Our 5 Tips to Shop Like A Pro at Farmers Markets

The growing presence of farmers markets in Ontario suggests that they offer more than just produce. Food is a true celebration of diversity.

Have you ever wondered why a farmers market is about more than farmers selling produce? We want to say that it is because a marketplace where food, goods, ideas, and money are exchanged is an ancient public place - one that we respond to in a deeply intuitive way despite the omnipresence of the supermarket. Also, when you think about it, the farmers market is really about the only place left in our lives where we can interact with someone who makes something we use.

Kale at Afro-Caribbean Farmers Market

Deeper Roots Farm, Afro-Caribbean Farmers Market 

Farmers markets are about: Protecting farmland and water and keeping the farming traditions and cultures; a healthy sense of pride in one's work and on one's land, and providing communities with good food likely grown by sound, sustainable methods.

A farmers market should also in turn, provide a healthy environment of diversity with regards to plants (many varieties) and people (different races, different backgrounds), so to revitalize local food cultures which can easily disappear in the lackluster sameness of the national menu. Other intangible benefits and delights that come from the farmers market have to do with the food we find there. Colours, patterns, charm, fragrance, flavour, and variety conspire to fill us with ideas. 

Having regional differences in our food makes life interesting for all of us. 

We have seen a lot selling our products in farmers market spaces. As shoppers we have gotten a lot for our dollars spent; farmers markets have long been our first choice for ingredients.

Today, we are sharing some market tips with you – some good things to know for a joyous farmers market experience.

Corn at St. Jacobs Market, Waterloo, Ontario Sourcing Ingredients, St. Jacobs Market, Waterloo, Ontario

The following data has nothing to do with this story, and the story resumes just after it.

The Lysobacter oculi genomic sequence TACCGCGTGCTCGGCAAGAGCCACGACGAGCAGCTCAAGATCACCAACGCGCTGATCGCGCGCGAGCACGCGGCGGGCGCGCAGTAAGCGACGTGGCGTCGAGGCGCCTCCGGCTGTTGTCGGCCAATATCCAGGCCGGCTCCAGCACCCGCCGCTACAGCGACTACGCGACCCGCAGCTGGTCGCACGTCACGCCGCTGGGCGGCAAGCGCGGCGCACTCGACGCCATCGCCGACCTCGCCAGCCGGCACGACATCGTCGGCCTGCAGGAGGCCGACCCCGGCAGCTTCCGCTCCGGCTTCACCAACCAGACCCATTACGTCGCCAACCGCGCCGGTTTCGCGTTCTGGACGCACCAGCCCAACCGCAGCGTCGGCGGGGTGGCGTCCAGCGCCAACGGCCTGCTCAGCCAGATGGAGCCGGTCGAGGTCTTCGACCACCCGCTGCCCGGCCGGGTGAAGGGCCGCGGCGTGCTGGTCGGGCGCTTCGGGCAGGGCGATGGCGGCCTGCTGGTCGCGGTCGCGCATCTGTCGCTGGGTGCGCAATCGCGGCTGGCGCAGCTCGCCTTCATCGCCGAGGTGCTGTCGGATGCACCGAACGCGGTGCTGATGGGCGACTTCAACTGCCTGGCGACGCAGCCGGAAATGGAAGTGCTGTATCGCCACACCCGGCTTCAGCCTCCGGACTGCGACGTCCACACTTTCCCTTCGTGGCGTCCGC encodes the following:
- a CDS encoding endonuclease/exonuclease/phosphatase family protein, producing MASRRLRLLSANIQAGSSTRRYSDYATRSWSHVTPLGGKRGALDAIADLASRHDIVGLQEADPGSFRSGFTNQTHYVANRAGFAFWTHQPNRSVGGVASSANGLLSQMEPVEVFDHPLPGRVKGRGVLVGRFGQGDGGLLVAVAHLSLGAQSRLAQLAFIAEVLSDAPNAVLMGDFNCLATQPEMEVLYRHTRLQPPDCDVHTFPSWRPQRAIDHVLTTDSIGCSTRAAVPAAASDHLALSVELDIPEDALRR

If you don’t recognize what you’re looking at, or need a tip on how to use it, ask the growers.


Regardless of the nature of any particular market (and we say this after visiting many), all markets have something worth seeking out - some treasure to be discovered.

If you are especially new to visiting a farmers’ market, start by exploring. Walk around to see what is being offered before you start to shop. It is fine to buy randomly - choosing what looks good and appeals to you - but if you take some time to stroll around, you may also find some menus and recipe ideas forming in your head.


Children can become good eaters when they see the connection between the farmer and the food they eat. This is especially true if they get to participate in some kind of farming experience. They won’t know it, but they are learning good eating habits by developing a taste for truly fresh, delicious food when they are young. Let them buy a few things, too.


If you think it will be a while before you get home from the market, bring a cooler. A cooler will be very helpful to keep your food fresh (including "not shelf-stable" products like ours that require refrigeration) while you stay on to visit or do other errands.


If you do not like shopping, but you enjoy the farm food that the farmers market  offers, or if you want to build a closer and more direct relationship with farmers, consider joining a CSA-a farm that participates in Community Supported Agriculture.

There are many threads here which, when woven together, create the fabric of a civilized life where the production of good and nourishing food coincides with healthy communities. You can read more about CSAs at https://www.blackcreekfarm.ca/about-csas/.

Check out our social media pages for more content and ongoing updates. 

Instagram, Facebook: @richerearthveganeats

For upcoming events and market dates visit https://richerearthveganeats.com/pages/from-our-table.

Published: September 20, 2022
Last Edited: September 20, 2022